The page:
CONWILL v. STATENo. 2010-IA-00228-SCT.
DAVID E. CONWILL, Appellant,
STATE OF MISSISSIPPI, Appellee.
STATE OF MISSISSIPPI, Appellee.
Supreme Court of Mississippi.
May 5, 2011.
GEORGE C. CARLSON, JR., PRESIDING JUSTICE.
This matter came before the Court en banc on the Court's own motion. By order entered on February 11, 2010, the Court granted the Petition for Interlocutory Appeal filed by counsel for David E. Conwill. After due consideration, the Court finds that the petition was improvidently granted and should be dismissed.
IT IS THEREFORE ORDERED that the Petition for Interlocutory Appeal filed by David E. Conwill, is hereby dismissed as improvidently granted.
TO DISMISS: CARLSON, P.J., RANDOLPH, LAMAR, PIERCE AND KING, JJ.
DICKINSON, P.J., OBJECTS TO THE ORDER WITH SEPARATE WRITTEN STATEMENT JOINED BY WALLER, C.J., KITCHENS AND CHANDLER, JJ.
DICKINSON, PRESIDING JUSTICE, OBJECTING TO THE ORDER WITH SEPARATE WRITTEN STATEMENT:
¶ 1. David Conwill — who previously had received a ticket for driving under the influence ("DUI") — was arrested in Madison County and charged with possessing cocaine found in his car. At a hearing, Conwill swore the drugs were not his; later the Madison County Sheriff's Department recorded a telephone call in which Conwill admitted the drugs were his.
¶ 2. The Madison County District Attorney sent Conwill's attorney a letter, pointing out the recorded admission, and offering a deal for Conwill to plead guilty to both the cocaine charge and the DUI. Conwill did plead guilty and was sentenced to five years, with four years suspended and one year to serve.
¶ 3. After Conwill began serving his sentence, the Madison County District Attorney returned to the Madison County grand jury and obtained an indictment against Conwill for perjury, related to Conwill's initial denial that the cocaine was his. Because Conwill had pleaded guilty on the cocaine and felony DUI charges, the perjury indictment charged Conwill as a habitual offender.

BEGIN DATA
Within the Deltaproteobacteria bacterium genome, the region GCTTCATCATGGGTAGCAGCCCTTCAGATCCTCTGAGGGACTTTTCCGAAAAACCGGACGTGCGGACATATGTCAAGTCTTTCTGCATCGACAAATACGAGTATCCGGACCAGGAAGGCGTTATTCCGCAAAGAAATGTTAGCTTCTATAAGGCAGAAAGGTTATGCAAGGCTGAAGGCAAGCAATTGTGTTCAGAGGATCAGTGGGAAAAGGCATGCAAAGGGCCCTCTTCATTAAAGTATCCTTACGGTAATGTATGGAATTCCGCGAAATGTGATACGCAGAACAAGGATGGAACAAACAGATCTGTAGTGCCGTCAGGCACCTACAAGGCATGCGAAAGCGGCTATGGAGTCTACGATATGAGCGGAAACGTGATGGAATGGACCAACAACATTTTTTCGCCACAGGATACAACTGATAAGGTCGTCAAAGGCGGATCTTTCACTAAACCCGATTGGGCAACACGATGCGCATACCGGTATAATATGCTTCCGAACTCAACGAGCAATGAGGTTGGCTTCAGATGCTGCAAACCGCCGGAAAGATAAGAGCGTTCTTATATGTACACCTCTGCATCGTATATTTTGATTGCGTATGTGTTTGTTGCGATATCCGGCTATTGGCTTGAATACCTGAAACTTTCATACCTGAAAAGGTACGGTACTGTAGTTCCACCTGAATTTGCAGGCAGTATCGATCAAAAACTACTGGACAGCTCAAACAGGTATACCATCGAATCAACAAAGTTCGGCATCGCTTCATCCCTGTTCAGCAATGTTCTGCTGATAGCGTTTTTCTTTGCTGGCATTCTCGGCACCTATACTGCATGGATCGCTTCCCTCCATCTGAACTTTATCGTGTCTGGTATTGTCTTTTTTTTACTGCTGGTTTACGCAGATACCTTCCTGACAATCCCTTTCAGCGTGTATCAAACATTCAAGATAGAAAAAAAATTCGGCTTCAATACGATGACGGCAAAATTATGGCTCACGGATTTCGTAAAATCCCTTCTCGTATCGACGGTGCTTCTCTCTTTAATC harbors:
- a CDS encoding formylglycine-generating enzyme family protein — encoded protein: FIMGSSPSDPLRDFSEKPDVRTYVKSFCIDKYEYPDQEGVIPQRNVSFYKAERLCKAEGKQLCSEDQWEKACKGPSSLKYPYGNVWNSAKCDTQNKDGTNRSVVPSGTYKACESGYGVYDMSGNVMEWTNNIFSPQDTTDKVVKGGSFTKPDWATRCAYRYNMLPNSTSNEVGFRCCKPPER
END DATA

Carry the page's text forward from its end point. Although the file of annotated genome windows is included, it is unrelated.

¶ 4. Conwill filed a motion to dismiss the indictment, claiming in essence that his negotiations with the district attorney, and his guilty plea, prohibited a prosecution for perjury, because the false statement was made in connection with the cocaine charge to which the district attorney negotiated a plea. The trial judge denied the motion to dismiss, and Conwill filed an application for an interlocutory appeal, which we initially granted. Because, for reasons I am unable to comprehend, the Court now dismisses the interlocutory appeal, I respectfully dissent.
¶ 5. When the district attorney negotiated the plea, he knew all the facts and circumstances that led to the later perjury prosecution, and those facts and circumstances arose out of the same case. By persuading Conwill to plead guilty — which required him to swear in court that he was guilty — the district attorney assured himself of a perjury conviction, since Conwill's two sworn statements contradicted each other.
¶ 6. The Court's decision today raises serious questions about fairness and due process; and it stands as a dangerous precedent. I would order the indictment dismissed.
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